This article about CIOs and Social Media is a bit of a misnomer. (See CIO: Getting New Value out of Social Media.) CIOs aren't big users of social media. Somewhere deep in the layers of management, you'll find users of social media. That will change as today's adopters age into corporate leadership roles, but for now, rest assured your CIO isn't tweeting or following anyone - it's someone in Marketing Communications. Disillusioned? Oh, grow up. We all know how that works.
When I built out the social media strategy for the largest division of a global Fortune 10 company, my biggest challenge was selling everyone on targeted interactions. People who don't understand social media think there is merit in noise: How many tweets did we send about our trade show booth? How many followers do we have on Facebook? How many clicks did we get on that blog post?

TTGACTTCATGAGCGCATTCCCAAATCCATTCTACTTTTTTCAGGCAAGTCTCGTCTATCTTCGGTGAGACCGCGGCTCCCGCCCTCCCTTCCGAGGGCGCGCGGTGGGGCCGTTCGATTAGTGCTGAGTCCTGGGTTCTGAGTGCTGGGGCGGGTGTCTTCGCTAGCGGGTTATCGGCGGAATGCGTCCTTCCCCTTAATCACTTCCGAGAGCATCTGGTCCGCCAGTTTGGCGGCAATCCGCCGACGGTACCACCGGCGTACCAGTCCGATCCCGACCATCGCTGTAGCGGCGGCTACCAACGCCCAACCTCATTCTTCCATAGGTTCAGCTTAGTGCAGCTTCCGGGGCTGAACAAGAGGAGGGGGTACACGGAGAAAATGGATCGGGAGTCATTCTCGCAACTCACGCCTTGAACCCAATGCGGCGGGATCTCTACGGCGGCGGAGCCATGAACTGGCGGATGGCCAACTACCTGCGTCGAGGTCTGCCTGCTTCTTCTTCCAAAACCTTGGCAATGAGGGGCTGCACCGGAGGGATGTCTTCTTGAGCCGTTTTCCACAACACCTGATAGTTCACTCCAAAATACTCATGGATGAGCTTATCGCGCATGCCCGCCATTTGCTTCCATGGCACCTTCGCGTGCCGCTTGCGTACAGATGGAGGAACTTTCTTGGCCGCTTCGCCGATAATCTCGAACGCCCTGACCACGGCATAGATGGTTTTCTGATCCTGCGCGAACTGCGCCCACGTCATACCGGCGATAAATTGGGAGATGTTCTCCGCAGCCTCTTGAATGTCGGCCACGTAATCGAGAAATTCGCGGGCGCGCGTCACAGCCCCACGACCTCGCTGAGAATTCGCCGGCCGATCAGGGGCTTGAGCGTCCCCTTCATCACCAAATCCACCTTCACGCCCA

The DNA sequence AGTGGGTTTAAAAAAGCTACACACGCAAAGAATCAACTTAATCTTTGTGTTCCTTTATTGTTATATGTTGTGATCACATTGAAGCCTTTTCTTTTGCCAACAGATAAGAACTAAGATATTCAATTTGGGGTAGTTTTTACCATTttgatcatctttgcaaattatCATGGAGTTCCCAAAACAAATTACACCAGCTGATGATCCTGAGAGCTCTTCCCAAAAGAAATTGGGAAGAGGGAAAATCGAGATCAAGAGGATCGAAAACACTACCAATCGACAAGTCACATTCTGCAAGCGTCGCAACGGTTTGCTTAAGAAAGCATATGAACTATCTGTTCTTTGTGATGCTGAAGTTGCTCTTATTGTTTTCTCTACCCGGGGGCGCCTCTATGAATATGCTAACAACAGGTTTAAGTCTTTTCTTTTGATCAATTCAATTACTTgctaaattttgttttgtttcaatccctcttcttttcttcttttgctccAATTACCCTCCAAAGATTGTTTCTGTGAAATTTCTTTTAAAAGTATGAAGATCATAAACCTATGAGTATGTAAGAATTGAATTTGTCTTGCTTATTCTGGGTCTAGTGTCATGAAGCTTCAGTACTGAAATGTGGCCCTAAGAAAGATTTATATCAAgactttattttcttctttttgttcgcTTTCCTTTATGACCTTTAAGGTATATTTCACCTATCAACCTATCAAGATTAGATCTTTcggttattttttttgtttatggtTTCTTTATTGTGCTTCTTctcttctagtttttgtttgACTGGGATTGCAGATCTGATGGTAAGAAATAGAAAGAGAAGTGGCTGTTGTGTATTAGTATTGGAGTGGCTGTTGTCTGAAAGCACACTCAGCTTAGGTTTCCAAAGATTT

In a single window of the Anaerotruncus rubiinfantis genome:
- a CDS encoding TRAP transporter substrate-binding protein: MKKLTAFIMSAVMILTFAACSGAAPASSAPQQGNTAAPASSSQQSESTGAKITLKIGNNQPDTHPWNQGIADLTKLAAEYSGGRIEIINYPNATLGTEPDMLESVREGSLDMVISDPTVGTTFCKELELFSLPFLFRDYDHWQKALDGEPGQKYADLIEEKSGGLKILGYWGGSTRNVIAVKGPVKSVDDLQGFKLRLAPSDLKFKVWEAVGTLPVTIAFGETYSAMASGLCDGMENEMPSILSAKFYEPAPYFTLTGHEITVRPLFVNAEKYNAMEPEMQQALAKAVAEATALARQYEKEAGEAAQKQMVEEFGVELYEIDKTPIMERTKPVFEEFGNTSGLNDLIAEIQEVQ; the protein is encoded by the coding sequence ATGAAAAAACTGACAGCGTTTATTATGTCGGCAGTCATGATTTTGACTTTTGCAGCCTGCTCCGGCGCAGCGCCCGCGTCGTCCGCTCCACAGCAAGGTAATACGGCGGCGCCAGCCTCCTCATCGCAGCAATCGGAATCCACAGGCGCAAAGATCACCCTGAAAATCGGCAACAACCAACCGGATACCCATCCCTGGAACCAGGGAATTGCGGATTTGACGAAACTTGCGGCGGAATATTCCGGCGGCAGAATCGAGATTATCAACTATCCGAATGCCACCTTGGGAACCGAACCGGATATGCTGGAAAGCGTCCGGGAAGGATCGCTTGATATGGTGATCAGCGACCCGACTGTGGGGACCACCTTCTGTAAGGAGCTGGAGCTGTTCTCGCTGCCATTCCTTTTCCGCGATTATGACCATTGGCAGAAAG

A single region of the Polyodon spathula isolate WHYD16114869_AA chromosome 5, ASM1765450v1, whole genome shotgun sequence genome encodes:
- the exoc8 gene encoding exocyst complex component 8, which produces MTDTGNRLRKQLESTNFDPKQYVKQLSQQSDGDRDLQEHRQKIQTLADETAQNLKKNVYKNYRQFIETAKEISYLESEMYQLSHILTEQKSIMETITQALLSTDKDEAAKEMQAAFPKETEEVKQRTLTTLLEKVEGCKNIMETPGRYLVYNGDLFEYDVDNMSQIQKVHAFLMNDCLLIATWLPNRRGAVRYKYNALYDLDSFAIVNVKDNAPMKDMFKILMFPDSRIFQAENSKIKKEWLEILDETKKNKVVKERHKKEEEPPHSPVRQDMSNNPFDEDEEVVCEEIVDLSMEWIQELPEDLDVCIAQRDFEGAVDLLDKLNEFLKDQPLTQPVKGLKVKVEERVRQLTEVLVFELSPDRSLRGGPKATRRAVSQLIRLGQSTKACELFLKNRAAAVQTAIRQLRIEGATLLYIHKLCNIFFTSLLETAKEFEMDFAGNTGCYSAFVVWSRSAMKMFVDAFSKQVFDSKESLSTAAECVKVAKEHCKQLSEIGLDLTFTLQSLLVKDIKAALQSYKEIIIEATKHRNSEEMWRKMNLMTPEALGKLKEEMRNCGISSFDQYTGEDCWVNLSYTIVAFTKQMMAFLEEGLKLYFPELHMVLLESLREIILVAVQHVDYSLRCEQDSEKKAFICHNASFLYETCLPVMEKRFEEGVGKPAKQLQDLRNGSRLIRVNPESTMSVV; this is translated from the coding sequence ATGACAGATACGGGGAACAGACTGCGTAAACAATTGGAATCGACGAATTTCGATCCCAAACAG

These measures have some validity, but if ever the maxim quality over quantity applies, it's here. Corporations happily spew all kinds of information into the interwebs and Aunt Sally is more than happy to read her sweet niece's blog posts. The real question is whether you are reaching decision makers and influencers. Do you even know who they are? Ed Steinike didn't become Coca-Cola's VP and CIO by reading blogs and following IT sales people on Twitter.
Remember, Social Media isn't free - it just feels that way. There's enormous opportunity there, but very few utilize it effectively. You have to do your research. You have to be strategic. Otherwise, you should just pay your Social Media team to stand in a field and shout into the wind - or to Aunt Sally. She'll be there to support her sweet niece.